Find a course to fit your career plan. Apply now for 2018

LNG Canada CEO Sees No Scenario That Would Stop Its Project

LNG Canada CEO Sees No Scenario That Would Stop Its Project
  • 11 Mar 2019

VANCOUVER (Bloomberg) -- The head of LNG Canada said he does “not see a single scenario” that would stop the nation’s largest infrastructure project from getting built, dispelling concerns that the $30 billion gas export facility is at risk of mounting opposition from pipeline foes.

The liquefied natural gas project in northern British Columbia was approved by Royal Dutch Shell Plc and four Asian partners in October after obtaining the support of the province and 20 First Nation groups. But it continues to face a legal challenge disputing the constitutionality of the project’s approval, as well as protests by a group of indigenous holdouts.

“I do not see a single scenario that would cause the construction of this pipeline to be stopped,” Andy Calitz, LNG Canada’s CEO, said in an interview in Vancouver.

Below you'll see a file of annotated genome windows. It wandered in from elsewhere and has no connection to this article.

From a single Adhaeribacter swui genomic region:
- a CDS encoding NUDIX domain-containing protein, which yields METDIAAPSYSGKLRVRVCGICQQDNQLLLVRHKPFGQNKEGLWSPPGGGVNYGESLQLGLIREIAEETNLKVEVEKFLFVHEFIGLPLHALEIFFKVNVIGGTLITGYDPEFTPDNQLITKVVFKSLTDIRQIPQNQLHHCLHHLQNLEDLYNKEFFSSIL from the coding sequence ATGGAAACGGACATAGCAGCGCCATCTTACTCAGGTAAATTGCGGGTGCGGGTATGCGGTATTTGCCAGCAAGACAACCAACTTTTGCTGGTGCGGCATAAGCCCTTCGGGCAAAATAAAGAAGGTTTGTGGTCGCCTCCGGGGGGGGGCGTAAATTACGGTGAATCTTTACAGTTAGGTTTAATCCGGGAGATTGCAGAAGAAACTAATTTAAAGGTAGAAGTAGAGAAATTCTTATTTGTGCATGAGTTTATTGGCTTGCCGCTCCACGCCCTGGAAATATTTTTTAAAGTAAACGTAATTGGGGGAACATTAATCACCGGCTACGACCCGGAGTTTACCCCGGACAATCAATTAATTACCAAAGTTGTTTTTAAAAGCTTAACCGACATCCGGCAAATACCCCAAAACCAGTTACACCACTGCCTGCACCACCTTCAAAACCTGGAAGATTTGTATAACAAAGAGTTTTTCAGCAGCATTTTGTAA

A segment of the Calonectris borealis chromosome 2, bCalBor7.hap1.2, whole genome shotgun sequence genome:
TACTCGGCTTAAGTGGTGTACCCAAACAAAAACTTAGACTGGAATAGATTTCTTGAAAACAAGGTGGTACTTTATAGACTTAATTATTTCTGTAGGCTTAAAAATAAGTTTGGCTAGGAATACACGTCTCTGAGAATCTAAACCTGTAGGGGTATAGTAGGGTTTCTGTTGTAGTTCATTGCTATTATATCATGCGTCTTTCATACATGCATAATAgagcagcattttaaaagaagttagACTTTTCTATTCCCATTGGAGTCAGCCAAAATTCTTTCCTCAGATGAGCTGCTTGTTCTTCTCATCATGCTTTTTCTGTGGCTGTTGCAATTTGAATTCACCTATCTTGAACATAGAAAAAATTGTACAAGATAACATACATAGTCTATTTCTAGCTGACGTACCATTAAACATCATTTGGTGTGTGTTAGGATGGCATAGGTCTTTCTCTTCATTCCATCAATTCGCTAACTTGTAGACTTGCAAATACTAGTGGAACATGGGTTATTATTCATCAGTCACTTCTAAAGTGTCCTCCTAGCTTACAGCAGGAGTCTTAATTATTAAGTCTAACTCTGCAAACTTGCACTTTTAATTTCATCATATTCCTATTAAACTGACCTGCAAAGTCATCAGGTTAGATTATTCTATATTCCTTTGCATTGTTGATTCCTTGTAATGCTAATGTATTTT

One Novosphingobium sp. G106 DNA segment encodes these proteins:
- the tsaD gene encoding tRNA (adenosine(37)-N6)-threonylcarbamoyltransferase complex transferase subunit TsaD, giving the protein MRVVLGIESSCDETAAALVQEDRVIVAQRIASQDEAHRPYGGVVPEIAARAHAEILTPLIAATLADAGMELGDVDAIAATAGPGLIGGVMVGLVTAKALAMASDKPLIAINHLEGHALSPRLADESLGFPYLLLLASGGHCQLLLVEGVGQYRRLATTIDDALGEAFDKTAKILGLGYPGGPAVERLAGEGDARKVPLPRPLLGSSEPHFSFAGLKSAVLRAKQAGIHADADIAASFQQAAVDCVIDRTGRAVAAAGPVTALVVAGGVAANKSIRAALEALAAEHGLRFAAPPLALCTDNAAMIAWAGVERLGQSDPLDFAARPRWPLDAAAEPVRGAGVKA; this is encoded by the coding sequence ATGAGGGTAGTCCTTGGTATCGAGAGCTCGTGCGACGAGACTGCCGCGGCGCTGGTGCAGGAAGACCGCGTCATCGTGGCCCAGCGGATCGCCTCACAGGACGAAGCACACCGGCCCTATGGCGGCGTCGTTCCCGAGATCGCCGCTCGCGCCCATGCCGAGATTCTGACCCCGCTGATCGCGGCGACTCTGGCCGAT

TransCanada Corp. is planning to build the pipeline that will carry the gas from western Canada’s prolific Montney shale formation to the coastal export facility in Kitimat. The whole project -- including the gas fields, pipeline and liquefaction terminal -- fall within British Columbia and was authorized by the provincial regulator.

Legal challenge

But a private citizen in Smithers, Michael Sawyer, mounted a legal challenge saying the pipeline is a federal undertaking and should have sought approval from the National Energy Board. The federal regulator agreed in December to consider the jurisdictional challenge and has requested evidence from the parties involved with final oral arguments set for March.

“It’s a complex world -- the paths are not clear,” Calitz said. Any decision by the federal regulator could later be appealed in the courts. “But what I am clear about is that this pipeline, by the time that happens, will be in advanced construction.”

Separately, TransCanada is seeking to sell a stake in the pipeline project. That move was long contemplated and doesn’t indicate that there are growing concerns about the project’s risks, Calitz said.

“It has always been a part of the financing strategy for the project,” Calitz said. “It has no impact on either the construction or the capacity or any other aspect of the project.”